This partially-damaged photograph, labeled simply “Early Parade” on the reverse, features a float bearing a smiling “pioneer” and emblems both of Boone’s outdoor drama and its radio station, W.A.T.A.
(Courtesy of Historic Boone archives, housed at Watauga County Public Library)
February 6, 1907
An item entitled “Dodging Taxes” on the front page of this issue of the Watauga Democrat, attributed to the Charlotte News, asserted that, “(n)ot expected to list their property at full value, it has always been a temptation to men to list it far below a just valuation for taxation,” citing the case of “the late Russel Sage,” who had allegedly “out Heroded Herod” by being “in the habit of paying taxes on about $2,000,000 of property, or about 2 ½ percent of what he was really worth.” Then newspaper printed that “(t)here are plenty of people not millionaires who dodge their just taxes, but it is an outrage that the law ought to take hold of to remedy that the mass of people of small means should have to bear the burden of taxation, when enormously rich men beat the devil about the bush.” As a laudable example contrary to this trend, it was noted that “Mr. Geo. W. Vanderbilt was not trying to evade the law by having one residence in New York and another in North Carolina.”
“The Professor,” with a subtitle “from Argonaut,” tells this tale:
“A stately and venerable professor one morning, being unable to attend to his class on account of a cold, wrote on the blackboard: ‘Dr. Dash through indisposition is unable to attend to his classes today.’ The students erased one letter in this note, making it read: ‘Dr. Dash, through indisposition, is unable to attend to his lasses today.’ But it happened a few minutes later that the professor returned for a box he had forgotten. Amid a roar of laughter he detected the change in his notice, and approaching the blackboard, calmly erased one letter in his turn: Now the notice read: ‘Dr. Dash, through indisposition is unable to tend to his asses today.’”
February 8, 1945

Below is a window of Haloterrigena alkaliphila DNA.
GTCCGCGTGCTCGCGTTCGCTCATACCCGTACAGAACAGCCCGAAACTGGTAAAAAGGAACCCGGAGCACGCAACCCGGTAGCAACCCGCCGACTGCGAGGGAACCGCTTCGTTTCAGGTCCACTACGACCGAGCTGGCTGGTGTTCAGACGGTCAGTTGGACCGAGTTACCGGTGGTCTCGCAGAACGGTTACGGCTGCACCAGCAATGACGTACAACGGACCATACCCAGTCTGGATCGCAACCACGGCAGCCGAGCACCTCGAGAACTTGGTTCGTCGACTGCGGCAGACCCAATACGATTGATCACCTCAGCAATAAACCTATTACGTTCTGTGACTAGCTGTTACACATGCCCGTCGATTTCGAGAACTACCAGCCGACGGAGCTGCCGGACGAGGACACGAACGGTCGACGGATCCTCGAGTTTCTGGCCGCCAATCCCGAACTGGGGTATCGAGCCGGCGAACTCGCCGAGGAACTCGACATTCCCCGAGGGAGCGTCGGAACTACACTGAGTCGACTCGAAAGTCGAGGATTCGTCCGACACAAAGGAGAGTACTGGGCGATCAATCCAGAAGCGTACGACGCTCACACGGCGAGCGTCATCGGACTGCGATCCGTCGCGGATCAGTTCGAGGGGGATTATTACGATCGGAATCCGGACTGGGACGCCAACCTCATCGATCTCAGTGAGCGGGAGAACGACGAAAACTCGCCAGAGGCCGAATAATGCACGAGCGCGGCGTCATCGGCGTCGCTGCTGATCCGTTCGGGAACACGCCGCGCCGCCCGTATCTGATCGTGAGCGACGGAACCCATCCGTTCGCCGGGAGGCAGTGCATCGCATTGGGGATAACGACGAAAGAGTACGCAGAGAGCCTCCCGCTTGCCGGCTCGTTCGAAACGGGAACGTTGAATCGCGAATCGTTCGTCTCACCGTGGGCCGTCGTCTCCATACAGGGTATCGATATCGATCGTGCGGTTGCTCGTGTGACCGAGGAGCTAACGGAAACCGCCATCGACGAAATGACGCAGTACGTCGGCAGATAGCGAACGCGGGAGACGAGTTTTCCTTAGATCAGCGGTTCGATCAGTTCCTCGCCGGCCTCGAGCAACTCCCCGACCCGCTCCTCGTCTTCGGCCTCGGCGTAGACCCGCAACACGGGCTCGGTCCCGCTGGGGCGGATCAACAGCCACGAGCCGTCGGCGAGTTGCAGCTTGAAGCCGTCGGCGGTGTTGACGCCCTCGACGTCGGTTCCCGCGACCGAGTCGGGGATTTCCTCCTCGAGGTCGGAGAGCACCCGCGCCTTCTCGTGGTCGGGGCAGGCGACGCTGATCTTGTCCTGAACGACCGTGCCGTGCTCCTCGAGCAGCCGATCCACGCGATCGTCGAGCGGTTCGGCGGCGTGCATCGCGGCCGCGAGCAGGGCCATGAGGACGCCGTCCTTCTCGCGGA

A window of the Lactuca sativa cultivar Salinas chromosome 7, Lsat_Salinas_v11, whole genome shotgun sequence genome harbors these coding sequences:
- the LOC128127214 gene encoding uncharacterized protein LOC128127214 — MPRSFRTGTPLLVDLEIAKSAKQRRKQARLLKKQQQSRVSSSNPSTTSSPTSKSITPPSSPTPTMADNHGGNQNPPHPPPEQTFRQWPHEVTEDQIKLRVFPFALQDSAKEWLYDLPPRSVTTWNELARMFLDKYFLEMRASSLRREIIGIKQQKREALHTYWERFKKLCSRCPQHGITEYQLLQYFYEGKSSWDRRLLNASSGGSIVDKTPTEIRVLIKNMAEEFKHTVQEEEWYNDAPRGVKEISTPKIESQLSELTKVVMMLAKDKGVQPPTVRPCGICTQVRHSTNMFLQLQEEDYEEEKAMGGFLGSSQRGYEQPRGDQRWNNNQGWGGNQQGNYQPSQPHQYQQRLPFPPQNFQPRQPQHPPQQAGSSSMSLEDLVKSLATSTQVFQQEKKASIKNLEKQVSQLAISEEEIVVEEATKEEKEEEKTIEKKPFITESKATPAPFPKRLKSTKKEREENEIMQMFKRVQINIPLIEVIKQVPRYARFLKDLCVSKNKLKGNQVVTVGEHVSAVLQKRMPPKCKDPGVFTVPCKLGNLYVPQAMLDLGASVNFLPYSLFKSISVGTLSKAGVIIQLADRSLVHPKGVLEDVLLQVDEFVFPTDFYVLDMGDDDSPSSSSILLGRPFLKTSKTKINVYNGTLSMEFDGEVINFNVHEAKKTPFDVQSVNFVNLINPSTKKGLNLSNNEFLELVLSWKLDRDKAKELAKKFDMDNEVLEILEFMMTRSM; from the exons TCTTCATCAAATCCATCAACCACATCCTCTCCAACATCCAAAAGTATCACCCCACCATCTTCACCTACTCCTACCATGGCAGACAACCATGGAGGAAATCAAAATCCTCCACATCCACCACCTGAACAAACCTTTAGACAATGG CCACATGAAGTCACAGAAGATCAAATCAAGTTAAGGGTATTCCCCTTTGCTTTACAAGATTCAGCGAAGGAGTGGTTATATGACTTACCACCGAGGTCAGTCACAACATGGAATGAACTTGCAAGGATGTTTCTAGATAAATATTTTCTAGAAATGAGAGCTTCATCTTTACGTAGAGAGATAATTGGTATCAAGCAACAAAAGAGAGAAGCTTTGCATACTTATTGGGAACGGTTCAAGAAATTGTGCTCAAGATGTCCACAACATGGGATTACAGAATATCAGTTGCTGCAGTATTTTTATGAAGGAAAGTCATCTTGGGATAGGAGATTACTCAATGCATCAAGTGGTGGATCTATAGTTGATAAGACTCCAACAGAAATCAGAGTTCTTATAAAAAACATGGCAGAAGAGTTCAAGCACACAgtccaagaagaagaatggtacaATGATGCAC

“Fire Hose Law Cited by Chief” related that “Fire Chief Joe Crawford states that during the recent fire at the Boone Steam Laundry some motorists in utter disregard of the state law drove automobiles over the hose carrying water to the burning structure, and warns that penalties involving fines of as much as $50 and the cost [of court] are provided for such violations.” According to the report, “Mr. Crawford states that the damage to hose and danger of breaking connections seriously hinders firemen in their work and endangers additional property. The law is going to be rigidly enforced henceforth.”
In news from the war front, “Boone Man, Missing Since November 1, is Safe and Back on Duty” was a featured headline, accompanied by a photograph and a short story. “Staff Sgt. Iza Dell Richardson, son of Mr. and Mrs. Dell Richardson of Boone, who was reported missing in action in a bomber flight over Yugoslavia on Nov. 1, is now officially reported as being safe and back on active duty with his bomber command.” The article reports that the parents at home received the news “from the office of the Adjutant General under date of Feb. 3: ‘Am pleased to inform you that your son… returned to duty on Jan. 19.” Reports the Democrat, “Mr. and Mrs. Richardson had felt for some time that their son had survived the plane crash, due to information received from the wife of the pilot on the bomber, Lieut. Rooser I. Bodycomb.”
February 5, 1979
“Thoroughfare Plan to be Argued” read the headline of an article which reported that “a public hearing will be held Tuesday, Feb. 6 (tomorrow night) to get citizen input into the proposed thoroughfare plan for the Town of Boone.” The plan under consideration was “drawn up by a committee of area citizens and is designed to ease snarled traffic in the vicinity of Boone and accommodate traffic through the year 2000.” A State Department of Transportation engineer assisted with the plan, according to the report, and would take part in the presentation. Said the engineer, “the plan includes little new construction and primarily seeks the widening of already constructed transportation routes.”
“Good to the Last Drop” was the heading of a feature about the “Coffee Days” event in Boone, a charity fundraising event to support the Boone area Heart Fund drive. According to Nick Stakias, chairman of the drive, the Coffee Days were scheduled for “Thursday and Friday, Feb. 8 and 9,” with “proceeds from the benefits [to] be used to help support Heart Association programs that are intended to detect and prevent cardiovascular disease.” Several local restaurants and other businesses were participating in the Coffee days event in 1979, including “the Townhouse Restaurant, Hardees, Rays Kingburgers, Cattleman Steak Emporium, Holly Farms, McDonalds, Le Glacier, Wendys, Burger King, Center for Continuing Education, Kentucky Fried Chicken, Mountain Pancake House, and Pizza Hut.”
This column is prepared from the microfilm archives of the Watauga Democrat, which are available at the Watauga County Public Library in Boone.
A 1923 advertisement for the Watauga Bank showing the facade of the bank’s downtown Boone building, once next door to Farmer’s Hardware store, then later incorporated into the hardware store’s space, and now a part of the Shoppes at Farmer’s Hardware emporium.
(From the microfilm archives of the Watauga Democrat newspaper)